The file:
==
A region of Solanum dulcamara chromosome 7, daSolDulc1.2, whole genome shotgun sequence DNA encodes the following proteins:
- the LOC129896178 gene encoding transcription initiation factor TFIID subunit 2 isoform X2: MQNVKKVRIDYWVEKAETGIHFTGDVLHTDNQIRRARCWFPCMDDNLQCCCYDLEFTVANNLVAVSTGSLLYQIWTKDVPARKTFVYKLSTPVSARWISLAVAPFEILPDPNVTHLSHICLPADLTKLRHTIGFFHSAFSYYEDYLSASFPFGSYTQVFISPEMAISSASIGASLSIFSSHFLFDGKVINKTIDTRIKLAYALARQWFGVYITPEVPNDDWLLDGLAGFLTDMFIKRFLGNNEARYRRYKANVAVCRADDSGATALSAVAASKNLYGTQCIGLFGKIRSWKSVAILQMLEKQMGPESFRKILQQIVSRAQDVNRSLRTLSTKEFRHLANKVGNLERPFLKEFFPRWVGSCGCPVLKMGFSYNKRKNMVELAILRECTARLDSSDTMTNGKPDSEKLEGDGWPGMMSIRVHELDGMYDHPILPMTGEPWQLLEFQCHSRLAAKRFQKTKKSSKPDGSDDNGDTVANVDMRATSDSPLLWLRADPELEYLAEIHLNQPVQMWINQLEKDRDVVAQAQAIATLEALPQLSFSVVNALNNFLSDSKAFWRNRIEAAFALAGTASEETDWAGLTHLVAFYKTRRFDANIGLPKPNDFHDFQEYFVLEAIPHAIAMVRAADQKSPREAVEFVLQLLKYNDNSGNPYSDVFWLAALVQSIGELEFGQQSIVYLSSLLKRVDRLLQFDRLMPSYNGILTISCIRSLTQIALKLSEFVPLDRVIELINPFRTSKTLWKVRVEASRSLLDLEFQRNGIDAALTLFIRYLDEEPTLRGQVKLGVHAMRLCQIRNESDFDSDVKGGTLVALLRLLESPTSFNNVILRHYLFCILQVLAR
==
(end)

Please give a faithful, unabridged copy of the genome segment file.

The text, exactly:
A region of Solanum dulcamara chromosome 7, daSolDulc1.2, whole genome shotgun sequence DNA encodes the following proteins:
- the LOC129896178 gene encoding transcription initiation factor TFIID subunit 2 isoform X2: MQNVKKVRIDYWVEKAETGIHFTGDVLHTDNQIRRARCWFPCMDDNLQCCCYDLEFTVANNLVAVSTGSLLYQIWTKDVPARKTFVYKLSTPVSARWISLAVAPFEILPDPNVTHLSHICLPADLTKLRHTIGFFHSAFSYYEDYLSASFPFGSYTQVFISPEMAISSASIGASLSIFSSHFLFDGKVINKTIDTRIKLAYALARQWFGVYITPEVPNDDWLLDGLAGFLTDMFIKRFLGNNEARYRRYKANVAVCRADDSGATALSAVAASKNLYGTQCIGLFGKIRSWKSVAILQMLEKQMGPESFRKILQQIVSRAQDVNRSLRTLSTKEFRHLANKVGNLERPFLKEFFPRWVGSCGCPVLKMGFSYNKRKNMVELAILRECTARLDSSDTMTNGKPDSEKLEGDGWPGMMSIRVHELDGMYDHPILPMTGEPWQLLEFQCHSRLAAKRFQKTKKSSKPDGSDDNGDTVANVDMRATSDSPLLWLRADPELEYLAEIHLNQPVQMWINQLEKDRDVVAQAQAIATLEALPQLSFSVVNALNNFLSDSKAFWRNRIEAAFALAGTASEETDWAGLTHLVAFYKTRRFDANIGLPKPNDFHDFQEYFVLEAIPHAIAMVRAADQKSPREAVEFVLQLLKYNDNSGNPYSDVFWLAALVQSIGELEFGQQSIVYLSSLLKRVDRLLQFDRLMPSYNGILTISCIRSLTQIALKLSEFVPLDRVIELINPFRTSKTLWKVRVEASRSLLDLEFQRNGIDAALTLFIRYLDEEPTLRGQVKLGVHAMRLCQIRNESDFDSDVKGGTLVALLRLLESPTSFNNVILRHYLFCILQVLAR